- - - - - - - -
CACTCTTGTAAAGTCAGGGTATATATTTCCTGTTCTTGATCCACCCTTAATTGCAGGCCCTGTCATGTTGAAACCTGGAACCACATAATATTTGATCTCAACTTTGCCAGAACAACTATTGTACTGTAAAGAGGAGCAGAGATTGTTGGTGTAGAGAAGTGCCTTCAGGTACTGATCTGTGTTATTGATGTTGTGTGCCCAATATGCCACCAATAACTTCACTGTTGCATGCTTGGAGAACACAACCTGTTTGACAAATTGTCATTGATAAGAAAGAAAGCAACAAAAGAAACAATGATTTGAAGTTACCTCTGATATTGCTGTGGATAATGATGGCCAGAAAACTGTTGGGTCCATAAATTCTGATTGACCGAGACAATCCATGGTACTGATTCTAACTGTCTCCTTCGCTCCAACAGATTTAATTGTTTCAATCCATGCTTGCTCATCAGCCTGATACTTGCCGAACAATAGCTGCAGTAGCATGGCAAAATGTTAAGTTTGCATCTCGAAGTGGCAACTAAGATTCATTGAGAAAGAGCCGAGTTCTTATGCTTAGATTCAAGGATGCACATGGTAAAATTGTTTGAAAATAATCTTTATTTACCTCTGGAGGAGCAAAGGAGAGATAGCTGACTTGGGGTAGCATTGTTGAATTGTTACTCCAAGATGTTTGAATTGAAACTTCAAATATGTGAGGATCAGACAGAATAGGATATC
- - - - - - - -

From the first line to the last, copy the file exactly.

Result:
CACTCTTGTAAAGTCAGGGTATATATTTCCTGTTCTTGATCCACCCTTAATTGCAGGCCCTGTCATGTTGAAACCTGGAACCACATAATATTTGATCTCAACTTTGCCAGAACAACTATTGTACTGTAAAGAGGAGCAGAGATTGTTGGTGTAGAGAAGTGCCTTCAGGTACTGATCTGTGTTATTGATGTTGTGTGCCCAATATGCCACCAATAACTTCACTGTTGCATGCTTGGAGAACACAACCTGTTTGACAAATTGTCATTGATAAGAAAGAAAGCAACAAAAGAAACAATGATTTGAAGTTACCTCTGATATTGCTGTGGATAATGATGGCCAGAAAACTGTTGGGTCCATAAATTCTGATTGACCGAGACAATCCATGGTACTGATTCTAACTGTCTCCTTCGCTCCAACAGATTTAATTGTTTCAATCCATGCTTGCTCATCAGCCTGATACTTGCCGAACAATAGCTGCAGTAGCATGGCAAAATGTTAAGTTTGCATCTCGAAGTGGCAACTAAGATTCATTGAGAAAGAGCCGAGTTCTTATGCTTAGATTCAAGGATGCACATGGTAAAATTGTTTGAAAATAATCTTTATTTACCTCTGGAGGAGCAAAGGAGAGATAGCTGACTTGGGGTAGCATTGTTGAATTGTTACTCCAAGATGTTTGAATTGAAACTTCAAATATGTGAGGATCAGACAGAATAGGATATC